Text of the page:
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1 October-2019

Why You Need to Know About the Fall Sales Job Cycle

Fall is prime hunting season — in more ways than one. In the job cycle world, fall tends to be a great time to be in sales job-hunting mode. As we say goodbye to summer and shift into autumn, we are coming to a critical period of the year for both companies and job seekers. Both sides need to be aware of the impact of this change in seasons on the job search dynamic. 

What is a Sales Job Hunting Cycle?

There are really two primary job cycles for a given year, especially for sales roles. The first one begins in early- to mid-January. The holidays are over, kids are back in school, holiday decorations are back in storage, and employers have focused on business again. Not to mention employees are wanting to honor their New Year’s resolutions about making a career change. Or how about top salespeople seeing that big January bonus/commission direct deposit come through for crushing last year’s goals. Once they’ve received the $$$, they feel better about beginning to shop for their next lucrative gig. This busy upcycle typically runs through the remainder of Q1 and deep into Q2, until around Memorial Day. As you might surmise, the approach of summer causes a slowdown, and we’ll touch on that in a later blog. 

The busy fall season (and the reason for this article) hits around Labor Day and runs through Thanksgiving. Just like in January, a season of fun and distraction has come to an end. Summer vacations are over, and kids are back in school; company decision-makers are back in the office consistently, etc. A key difference about the fall hunting season, however, is that sales leaders and business owners have several different business impactors and indicators staring them in the face. Is Q3 looking all right? Do we have enough pipeline of opportunity to set up a strong Q4? Do I have remaining budget for headcount tied to this year that I might not receive again next year if I fail to use it? If so, maybe now would be a great time to add some revenue generators to the team. Maybe I do need to pull the trigger on bringing in that sales leader — or replacing the one I have.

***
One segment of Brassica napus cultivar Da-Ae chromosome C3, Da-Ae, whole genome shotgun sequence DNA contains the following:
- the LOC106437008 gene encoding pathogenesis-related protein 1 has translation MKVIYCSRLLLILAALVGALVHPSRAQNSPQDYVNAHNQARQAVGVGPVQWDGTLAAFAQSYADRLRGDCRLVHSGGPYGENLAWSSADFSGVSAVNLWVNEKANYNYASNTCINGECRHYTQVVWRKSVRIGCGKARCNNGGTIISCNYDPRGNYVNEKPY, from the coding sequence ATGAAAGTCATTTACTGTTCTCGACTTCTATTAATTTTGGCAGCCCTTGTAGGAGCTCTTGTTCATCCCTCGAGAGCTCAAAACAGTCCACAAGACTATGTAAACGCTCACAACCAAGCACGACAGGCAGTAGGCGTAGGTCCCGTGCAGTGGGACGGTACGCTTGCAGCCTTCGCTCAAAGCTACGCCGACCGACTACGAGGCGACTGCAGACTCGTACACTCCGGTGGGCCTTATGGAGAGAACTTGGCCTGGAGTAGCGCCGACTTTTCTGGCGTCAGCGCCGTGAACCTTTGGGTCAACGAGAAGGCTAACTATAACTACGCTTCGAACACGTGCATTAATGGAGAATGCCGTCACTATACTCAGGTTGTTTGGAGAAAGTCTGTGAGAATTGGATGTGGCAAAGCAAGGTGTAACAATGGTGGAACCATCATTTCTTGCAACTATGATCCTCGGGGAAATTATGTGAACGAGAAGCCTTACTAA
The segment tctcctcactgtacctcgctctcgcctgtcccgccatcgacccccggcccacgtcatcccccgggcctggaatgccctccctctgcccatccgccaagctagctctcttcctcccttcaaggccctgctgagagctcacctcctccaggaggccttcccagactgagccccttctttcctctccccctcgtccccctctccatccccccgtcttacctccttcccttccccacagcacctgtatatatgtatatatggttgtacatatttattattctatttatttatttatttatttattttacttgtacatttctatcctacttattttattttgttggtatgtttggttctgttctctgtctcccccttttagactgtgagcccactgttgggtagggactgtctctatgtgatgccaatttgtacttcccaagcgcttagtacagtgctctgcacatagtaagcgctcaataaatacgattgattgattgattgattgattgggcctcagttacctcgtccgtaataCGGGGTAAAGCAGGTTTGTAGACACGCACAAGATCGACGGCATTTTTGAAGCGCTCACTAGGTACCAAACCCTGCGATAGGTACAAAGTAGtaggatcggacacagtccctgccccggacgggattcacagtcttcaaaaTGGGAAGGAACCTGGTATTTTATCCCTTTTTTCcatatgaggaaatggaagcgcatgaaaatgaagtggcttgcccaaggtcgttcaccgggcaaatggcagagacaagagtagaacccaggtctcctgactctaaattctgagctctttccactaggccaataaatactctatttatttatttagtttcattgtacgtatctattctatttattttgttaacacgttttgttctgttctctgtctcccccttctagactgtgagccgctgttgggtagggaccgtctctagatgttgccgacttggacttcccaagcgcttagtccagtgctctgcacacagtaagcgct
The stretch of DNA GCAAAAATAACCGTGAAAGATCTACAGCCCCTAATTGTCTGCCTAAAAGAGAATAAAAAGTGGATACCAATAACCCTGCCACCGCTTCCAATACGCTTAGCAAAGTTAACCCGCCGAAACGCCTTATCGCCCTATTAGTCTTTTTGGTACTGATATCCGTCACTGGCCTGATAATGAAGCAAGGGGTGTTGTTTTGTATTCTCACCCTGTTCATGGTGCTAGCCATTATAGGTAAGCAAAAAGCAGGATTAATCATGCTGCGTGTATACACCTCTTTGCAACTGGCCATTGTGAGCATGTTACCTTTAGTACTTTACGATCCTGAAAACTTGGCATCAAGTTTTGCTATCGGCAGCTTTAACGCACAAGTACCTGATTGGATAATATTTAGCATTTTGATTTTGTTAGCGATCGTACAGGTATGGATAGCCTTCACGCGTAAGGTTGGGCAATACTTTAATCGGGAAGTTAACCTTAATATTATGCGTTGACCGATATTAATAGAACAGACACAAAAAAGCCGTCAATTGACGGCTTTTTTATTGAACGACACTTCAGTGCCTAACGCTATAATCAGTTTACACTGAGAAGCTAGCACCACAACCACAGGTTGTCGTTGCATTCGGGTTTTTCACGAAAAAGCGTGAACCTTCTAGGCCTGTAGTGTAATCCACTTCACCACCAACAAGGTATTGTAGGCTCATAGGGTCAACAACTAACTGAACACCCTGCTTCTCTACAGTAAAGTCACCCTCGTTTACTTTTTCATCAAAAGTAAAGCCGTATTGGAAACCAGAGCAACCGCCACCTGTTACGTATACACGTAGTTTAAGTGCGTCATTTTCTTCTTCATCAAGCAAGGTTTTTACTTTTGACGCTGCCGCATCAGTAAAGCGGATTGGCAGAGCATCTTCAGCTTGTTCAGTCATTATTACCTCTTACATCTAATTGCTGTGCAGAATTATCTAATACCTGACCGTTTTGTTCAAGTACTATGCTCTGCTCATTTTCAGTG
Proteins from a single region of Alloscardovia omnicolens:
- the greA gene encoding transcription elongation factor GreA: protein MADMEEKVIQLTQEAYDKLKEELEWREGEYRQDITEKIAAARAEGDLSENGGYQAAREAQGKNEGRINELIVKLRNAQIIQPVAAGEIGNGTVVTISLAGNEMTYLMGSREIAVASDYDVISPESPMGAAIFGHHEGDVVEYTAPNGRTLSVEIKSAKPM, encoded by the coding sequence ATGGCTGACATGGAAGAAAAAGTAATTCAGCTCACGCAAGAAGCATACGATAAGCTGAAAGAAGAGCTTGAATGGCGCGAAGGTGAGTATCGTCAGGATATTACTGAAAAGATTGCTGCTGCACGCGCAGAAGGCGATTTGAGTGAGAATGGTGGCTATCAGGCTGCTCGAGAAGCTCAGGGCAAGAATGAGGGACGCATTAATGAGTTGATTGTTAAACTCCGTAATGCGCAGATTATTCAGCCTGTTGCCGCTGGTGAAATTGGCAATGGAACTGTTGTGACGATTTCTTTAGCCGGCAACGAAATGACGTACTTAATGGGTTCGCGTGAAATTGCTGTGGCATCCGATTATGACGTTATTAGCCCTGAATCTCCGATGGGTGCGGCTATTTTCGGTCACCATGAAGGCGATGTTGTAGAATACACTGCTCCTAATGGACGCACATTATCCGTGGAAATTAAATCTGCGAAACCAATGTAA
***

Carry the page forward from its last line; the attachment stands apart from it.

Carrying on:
Managers also might decide to move on a critical hire in the fall; there is great potential benefit to investing some of next year’s recently-approved headcount budget today. Hiring a new salesperson in the fall means that she or he is likely fully trained and ramped by January —  as opposed to trying to hire that individual in Q1 and not having her/him on the road to true revenue-generating sales effort until late Q2. 

What to Know if You’re Hiring or Job Hunting

Whether you’re a hiring manager or a job seeker, you should be aware of this cycle. 

Hiring managers need to realize that as they get deeper into the year (past Thanksgiving for sure), it’s going to be more challenging to hire excellent salespeople. That’s because the outstanding ones have hit their numbers for the year and have probably qualified for bonuses and/or accelerators. In almost every case, the associated payout dates for these large commissions do not occur until January, sometimes as late as the end of the month. Top salespeople will not want to leave money on the table, nor should they. If you’re hiring for best-of-breed sales folks, get them in the door by November, or be prepared to pay a sign-on bonus to make up for expected payouts. 

Job seekers need to know that there is a flurry of activity right now. You’ll see a lot more jobs posted in September and October than have been up on the boards in prior months. If you’re thinking about a move, fall is an excellent time to shop. During this period, company managers are highly-motivated and looking to pull a quick trigger. They may need additional hands on deck to help make sure the revenue goal for this year is met and/or exceeded. They may have $$$ to spend on hires and need to utilize it fast for multiple internal reasons. Regardless, you need to be in the mood to move quickly if you’re job hunting in the fall. You also need to be ready to explain why you’re looking to move. If it’s because you’re not going to make your number for the year, be prepared to address that topic openly, honestly, and adeptly in an interview. Recruiters and hiring managers can — and should — ask. 

Whether you’re searching for a candidate or a new sales job, happy fall hunting! Contact us ASAP if you need help with the process from either perspective. 

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